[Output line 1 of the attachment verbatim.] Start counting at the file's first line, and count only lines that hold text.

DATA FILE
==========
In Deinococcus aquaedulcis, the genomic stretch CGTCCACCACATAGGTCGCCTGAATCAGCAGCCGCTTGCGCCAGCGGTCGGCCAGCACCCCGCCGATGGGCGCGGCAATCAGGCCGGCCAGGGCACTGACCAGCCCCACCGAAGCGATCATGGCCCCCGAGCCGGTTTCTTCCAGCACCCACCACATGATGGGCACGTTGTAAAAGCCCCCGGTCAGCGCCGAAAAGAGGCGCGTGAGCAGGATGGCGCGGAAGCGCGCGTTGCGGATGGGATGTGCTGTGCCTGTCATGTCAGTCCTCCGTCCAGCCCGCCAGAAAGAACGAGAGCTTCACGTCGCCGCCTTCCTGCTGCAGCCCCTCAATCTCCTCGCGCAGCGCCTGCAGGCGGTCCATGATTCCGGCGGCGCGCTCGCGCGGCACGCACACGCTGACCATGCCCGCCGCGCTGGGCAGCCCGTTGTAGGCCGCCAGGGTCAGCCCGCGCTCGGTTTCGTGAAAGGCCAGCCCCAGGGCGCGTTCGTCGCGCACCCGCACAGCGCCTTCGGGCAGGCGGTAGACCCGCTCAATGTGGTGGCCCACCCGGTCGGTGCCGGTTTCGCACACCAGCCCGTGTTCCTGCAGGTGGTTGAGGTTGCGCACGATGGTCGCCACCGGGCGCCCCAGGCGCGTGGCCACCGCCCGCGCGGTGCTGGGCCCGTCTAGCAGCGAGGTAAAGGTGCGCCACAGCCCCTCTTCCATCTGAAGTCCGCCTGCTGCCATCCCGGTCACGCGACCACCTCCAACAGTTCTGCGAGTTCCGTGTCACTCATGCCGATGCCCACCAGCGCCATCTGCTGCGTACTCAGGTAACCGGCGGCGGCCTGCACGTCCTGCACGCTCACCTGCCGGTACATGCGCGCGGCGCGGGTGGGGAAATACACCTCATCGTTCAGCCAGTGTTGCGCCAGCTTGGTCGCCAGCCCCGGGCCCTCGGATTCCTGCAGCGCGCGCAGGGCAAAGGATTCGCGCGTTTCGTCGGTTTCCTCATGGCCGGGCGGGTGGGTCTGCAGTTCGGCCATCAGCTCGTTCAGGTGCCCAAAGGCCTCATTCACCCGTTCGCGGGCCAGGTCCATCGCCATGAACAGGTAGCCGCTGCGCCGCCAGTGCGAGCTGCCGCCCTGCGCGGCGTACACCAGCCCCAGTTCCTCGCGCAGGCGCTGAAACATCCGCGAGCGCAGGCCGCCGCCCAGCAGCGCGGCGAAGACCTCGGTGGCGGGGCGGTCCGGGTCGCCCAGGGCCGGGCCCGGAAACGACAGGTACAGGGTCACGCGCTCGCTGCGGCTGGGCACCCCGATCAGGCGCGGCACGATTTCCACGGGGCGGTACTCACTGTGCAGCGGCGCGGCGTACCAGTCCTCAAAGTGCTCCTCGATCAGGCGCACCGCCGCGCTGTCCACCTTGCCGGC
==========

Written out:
In Deinococcus aquaedulcis, the genomic stretch CGTCCACCACATAGGTCGCCTGAATCAGCAGCCGCTTGCGCCAGCGGTCGGCCAGCACCCCGCCGATGGGCGCGGCAATCAGGCCGGCCAGGGCACTGACCAGCCCCACCGAAGCGATCATGGCCCCCGAGCCGGTTTCTTCCAGCACCCACCACATGATGGGCACGTTGTAAAAGCCCCCGGTCAGCGCCGAAAAGAGGCGCGTGAGCAGGATGGCGCGGAAGCGCGCGTTGCGGATGGGATGTGCTGTGCCTGTCATGTCAGTCCTCCGTCCAGCCCGCCAGAAAGAACGAGAGCTTCACGTCGCCGCCTTCCTGCTGCAGCCCCTCAATCTCCTCGCGCAGCGCCTGCAGGCGGTCCATGATTCCGGCGGCGCGCTCGCGCGGCACGCACACGCTGACCATGCCCGCCGCGCTGGGCAGCCCGTTGTAGGCCGCCAGGGTCAGCCCGCGCTCGGTTTCGTGAAAGGCCAGCCCCAGGGCGCGTTCGTCGCGCACCCGCACAGCGCCTTCGGGCAGGCGGTAGACCCGCTCAATGTGGTGGCCCACCCGGTCGGTGCCGGTTTCGCACACCAGCCCGTGTTCCTGCAGGTGGTTGAGGTTGCGCACGATGGTCGCCACCGGGCGCCCCAGGCGCGTGGCCACCGCCCGCGCGGTGCTGGGCCCGTCTAGCAGCGAGGTAAAGGTGCGCCACAGCCCCTCTTCCATCTGAAGTCCGCCTGCTGCCATCCCGGTCACGCGACCACCTCCAACAGTTCTGCGAGTTCCGTGTCACTCATGCCGATGCCCACCAGCGCCATCTGCTGCGTACTCAGGTAACCGGCGGCGGCCTGCACGTCCTGCACGCTCACCTGCCGGTACATGCGCGCGGCGCGGGTGGGGAAATACACCTCATCGTTCAGCCAGTGTTGCGCCAGCTTGGTCGCCAGCCCCGGGCCCTCGGATTCCTGCAGCGCGCGCAGGGCAAAGGATTCGCGCGTTTCGTCGGTTTCCTCATGGCCGGGCGGGTGGGTCTGCAGTTCGGCCATCAGCTCGTTCAGGTGCCCAAAGGCCTCATTCACCCGTTCGCGGGCCAGGTCCATCGCCATGAACAGGTAGCCGCTGCGCCGCCAGTGCGAGCTGCCGCCCTGCGCGGCGTACACCAGCCCCAGTTCCTCGCGCAGGCGCTGAAACATCCGCGAGCGCAGGCCGCCGCCCAGCAGCGCGGCGAAGACCTCGGTGGCGGGGCGGTCCGGGTCGCCCAGGGCCGGGCCCGGAAACGACAGGTACAGGGTCACGCGCTCGCTGCGGCTGGGCACCCCGATCAGGCGCGGCACGATTTCCACGGGGCGGTACTCACTGTGCAGCGGCGCGGCGTACCAGTCCTCAAAGTGCTCCTCGATCAGGCGCACCGCCGCGCTGTCCACCTTGCCGGC